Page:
A mount maker is responsible for the creation of structures called object mounts used to provide unobtrusive physical support, stability, and security of objects while on display, in storage, or being transported to museums, art galleries, libraries, archives, botanical gardens or other cultural institutions. Protection and long-term conservation of the object is a key goal of mount makers. This is accomplished through careful design, selection of materials and manufacturing process that will not inadvertently harm the object, and a cautious installation process of the object into its place in an exhibit. Professionals in this field can be employed directly by an institution, be independent contractors, or work as part of larger cultural institution exhibit design firms.
An Objects conservator is a professional, working in a museum setting or private practice, that specializes in the conservation of three-dimensional works. They undergo specialized education, training, and experience that allows them to formulate and implement preventive strategies and invasive treatment protocols to preserve cultural property for the future. Objects conservators typically specialize in one type of material or class of cultural property, including metals, archaeological artifacts, ethnographic artifacts, glass, and ceramic art. Objects conservation presents many challenges due to their three-dimensional form and composite nature.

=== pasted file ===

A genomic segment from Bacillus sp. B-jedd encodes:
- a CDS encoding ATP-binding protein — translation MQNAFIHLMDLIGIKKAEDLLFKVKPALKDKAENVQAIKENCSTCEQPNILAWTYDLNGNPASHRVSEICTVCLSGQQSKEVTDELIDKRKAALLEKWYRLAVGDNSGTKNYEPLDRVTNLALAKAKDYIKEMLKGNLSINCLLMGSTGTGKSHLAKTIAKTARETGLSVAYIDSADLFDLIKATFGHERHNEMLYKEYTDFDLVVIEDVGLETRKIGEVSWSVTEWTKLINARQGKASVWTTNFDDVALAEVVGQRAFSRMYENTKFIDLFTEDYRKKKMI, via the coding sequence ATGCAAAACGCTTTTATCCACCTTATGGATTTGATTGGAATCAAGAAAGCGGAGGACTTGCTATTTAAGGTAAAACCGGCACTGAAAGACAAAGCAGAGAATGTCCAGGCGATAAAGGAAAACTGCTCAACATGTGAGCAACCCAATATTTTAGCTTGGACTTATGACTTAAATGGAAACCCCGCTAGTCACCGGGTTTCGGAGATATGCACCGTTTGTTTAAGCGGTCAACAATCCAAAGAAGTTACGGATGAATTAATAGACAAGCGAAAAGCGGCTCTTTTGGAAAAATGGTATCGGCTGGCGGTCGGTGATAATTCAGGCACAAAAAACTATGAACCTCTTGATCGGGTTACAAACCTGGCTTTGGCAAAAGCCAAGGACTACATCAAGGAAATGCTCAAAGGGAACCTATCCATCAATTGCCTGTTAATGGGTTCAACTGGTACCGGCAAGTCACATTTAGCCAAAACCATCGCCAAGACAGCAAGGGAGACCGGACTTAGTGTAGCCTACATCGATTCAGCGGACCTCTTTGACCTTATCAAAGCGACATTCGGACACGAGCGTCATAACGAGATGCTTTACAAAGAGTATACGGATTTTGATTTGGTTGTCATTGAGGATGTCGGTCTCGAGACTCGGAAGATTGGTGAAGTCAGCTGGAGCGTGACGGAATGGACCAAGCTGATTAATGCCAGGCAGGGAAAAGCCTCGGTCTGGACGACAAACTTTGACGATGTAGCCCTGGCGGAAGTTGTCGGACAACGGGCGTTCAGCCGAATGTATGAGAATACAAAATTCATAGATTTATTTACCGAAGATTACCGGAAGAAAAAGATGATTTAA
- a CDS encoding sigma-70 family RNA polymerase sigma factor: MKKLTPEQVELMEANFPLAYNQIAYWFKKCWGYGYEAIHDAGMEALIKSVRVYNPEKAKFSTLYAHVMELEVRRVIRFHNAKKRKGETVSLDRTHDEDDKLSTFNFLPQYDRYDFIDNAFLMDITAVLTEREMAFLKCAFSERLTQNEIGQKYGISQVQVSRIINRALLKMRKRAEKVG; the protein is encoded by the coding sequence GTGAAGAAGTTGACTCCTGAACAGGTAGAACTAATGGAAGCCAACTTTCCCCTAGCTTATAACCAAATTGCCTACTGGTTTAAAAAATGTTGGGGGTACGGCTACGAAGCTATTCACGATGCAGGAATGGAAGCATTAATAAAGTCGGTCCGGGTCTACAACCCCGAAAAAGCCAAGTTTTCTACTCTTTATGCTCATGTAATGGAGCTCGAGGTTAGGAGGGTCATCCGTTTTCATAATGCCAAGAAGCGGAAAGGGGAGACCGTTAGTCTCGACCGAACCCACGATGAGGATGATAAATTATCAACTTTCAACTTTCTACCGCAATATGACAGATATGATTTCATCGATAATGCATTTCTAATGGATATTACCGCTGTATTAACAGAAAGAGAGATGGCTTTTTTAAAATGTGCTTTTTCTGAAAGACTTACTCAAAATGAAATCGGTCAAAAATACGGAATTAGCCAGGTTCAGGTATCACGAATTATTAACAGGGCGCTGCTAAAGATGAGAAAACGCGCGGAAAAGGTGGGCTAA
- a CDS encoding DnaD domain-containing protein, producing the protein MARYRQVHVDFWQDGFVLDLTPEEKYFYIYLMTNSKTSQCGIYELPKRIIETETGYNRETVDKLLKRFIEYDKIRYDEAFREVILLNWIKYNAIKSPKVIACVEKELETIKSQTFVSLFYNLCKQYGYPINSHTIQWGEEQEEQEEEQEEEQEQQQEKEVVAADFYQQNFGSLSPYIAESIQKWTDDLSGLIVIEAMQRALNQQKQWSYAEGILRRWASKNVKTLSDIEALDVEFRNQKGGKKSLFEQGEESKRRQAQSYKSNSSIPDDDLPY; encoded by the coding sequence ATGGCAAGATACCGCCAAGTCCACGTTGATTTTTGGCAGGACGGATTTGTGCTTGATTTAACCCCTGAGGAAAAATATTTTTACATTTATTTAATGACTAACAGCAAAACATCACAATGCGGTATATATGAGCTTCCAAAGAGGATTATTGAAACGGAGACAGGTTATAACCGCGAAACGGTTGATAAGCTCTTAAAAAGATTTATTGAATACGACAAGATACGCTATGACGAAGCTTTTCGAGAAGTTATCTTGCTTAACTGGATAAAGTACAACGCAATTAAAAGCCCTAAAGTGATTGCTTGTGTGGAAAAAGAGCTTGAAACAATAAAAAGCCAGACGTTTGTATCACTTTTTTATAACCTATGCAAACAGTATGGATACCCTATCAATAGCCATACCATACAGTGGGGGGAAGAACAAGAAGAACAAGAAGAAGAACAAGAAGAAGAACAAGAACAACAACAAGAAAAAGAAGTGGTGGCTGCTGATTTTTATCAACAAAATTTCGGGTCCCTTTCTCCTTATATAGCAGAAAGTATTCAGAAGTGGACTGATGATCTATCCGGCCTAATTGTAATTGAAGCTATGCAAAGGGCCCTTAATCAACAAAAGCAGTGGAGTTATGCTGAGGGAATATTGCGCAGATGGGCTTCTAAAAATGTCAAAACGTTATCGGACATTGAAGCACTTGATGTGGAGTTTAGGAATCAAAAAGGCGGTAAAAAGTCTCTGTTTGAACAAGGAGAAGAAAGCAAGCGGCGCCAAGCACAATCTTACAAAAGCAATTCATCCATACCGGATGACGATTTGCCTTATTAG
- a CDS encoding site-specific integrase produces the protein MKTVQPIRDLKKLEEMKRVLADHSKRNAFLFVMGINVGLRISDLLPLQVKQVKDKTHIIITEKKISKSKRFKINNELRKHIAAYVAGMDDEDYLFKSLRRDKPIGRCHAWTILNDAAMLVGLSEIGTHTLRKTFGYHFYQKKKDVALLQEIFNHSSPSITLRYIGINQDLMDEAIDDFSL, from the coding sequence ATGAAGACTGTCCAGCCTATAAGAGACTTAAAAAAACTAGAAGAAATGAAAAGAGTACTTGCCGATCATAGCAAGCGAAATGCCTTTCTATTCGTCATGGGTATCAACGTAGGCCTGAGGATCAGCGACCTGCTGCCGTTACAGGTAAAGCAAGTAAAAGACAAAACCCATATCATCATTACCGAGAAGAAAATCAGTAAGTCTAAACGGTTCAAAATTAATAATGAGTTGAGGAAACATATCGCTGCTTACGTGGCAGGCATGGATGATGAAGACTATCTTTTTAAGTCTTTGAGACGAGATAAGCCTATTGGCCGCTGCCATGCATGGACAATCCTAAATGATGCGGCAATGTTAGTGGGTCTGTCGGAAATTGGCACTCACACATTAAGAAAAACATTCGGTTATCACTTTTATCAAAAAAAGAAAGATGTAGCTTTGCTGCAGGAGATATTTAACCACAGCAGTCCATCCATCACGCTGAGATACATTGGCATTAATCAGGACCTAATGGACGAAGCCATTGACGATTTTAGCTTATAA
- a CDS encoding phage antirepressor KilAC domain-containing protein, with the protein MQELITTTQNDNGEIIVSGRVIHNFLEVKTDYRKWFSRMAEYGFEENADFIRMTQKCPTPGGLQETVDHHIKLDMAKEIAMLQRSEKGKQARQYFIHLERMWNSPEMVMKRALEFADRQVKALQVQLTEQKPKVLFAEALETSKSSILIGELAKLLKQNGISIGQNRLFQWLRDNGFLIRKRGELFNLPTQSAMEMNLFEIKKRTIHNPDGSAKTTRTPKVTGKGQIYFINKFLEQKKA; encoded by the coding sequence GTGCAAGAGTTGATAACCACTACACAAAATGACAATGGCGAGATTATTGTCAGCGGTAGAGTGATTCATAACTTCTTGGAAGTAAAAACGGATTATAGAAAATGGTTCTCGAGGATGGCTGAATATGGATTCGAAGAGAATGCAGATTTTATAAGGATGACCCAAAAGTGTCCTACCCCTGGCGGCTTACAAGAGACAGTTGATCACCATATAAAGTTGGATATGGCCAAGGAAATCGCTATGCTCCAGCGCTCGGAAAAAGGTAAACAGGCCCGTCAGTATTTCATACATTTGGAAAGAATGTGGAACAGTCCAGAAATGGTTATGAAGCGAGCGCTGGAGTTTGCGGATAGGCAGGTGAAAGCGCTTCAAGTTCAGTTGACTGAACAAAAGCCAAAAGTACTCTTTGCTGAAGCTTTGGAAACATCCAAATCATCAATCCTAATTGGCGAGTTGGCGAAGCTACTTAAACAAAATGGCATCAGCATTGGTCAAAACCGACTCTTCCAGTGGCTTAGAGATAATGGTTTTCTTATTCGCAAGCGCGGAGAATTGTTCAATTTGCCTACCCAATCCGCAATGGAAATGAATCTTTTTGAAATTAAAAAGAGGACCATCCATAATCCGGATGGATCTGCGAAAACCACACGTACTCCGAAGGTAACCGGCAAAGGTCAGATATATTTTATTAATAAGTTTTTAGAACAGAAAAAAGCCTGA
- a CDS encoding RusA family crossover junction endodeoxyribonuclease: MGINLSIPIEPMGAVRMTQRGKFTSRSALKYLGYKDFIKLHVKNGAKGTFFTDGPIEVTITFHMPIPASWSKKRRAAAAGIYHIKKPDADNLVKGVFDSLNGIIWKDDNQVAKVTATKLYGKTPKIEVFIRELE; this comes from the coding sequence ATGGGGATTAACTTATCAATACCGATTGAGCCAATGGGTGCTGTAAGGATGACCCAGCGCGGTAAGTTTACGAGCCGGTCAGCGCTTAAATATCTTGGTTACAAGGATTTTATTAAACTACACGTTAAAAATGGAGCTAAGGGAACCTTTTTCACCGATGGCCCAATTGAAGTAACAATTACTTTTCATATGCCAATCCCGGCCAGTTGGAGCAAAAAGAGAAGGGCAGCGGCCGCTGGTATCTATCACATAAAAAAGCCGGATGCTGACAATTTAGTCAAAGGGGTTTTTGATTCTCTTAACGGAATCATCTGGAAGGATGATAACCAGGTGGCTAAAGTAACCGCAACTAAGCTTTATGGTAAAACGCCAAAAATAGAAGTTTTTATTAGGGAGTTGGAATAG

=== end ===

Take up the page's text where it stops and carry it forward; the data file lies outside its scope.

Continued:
A conservation scientist is a museum professional who works in the field of conservation science and whose focus is on the research of cultural heritage through scientific inquiry. Conservation scientists conduct applied scientific research and techniques to determine the material, chemical, and technical aspects of cultural heritage. The technical information conservation scientists gather is then used by conservator and curators to decide the most suitable conservation treatments for the examined object and/or adds to our knowledge about the object by providing answers about the material composition, fabrication, authenticity, and previous restoration treatments.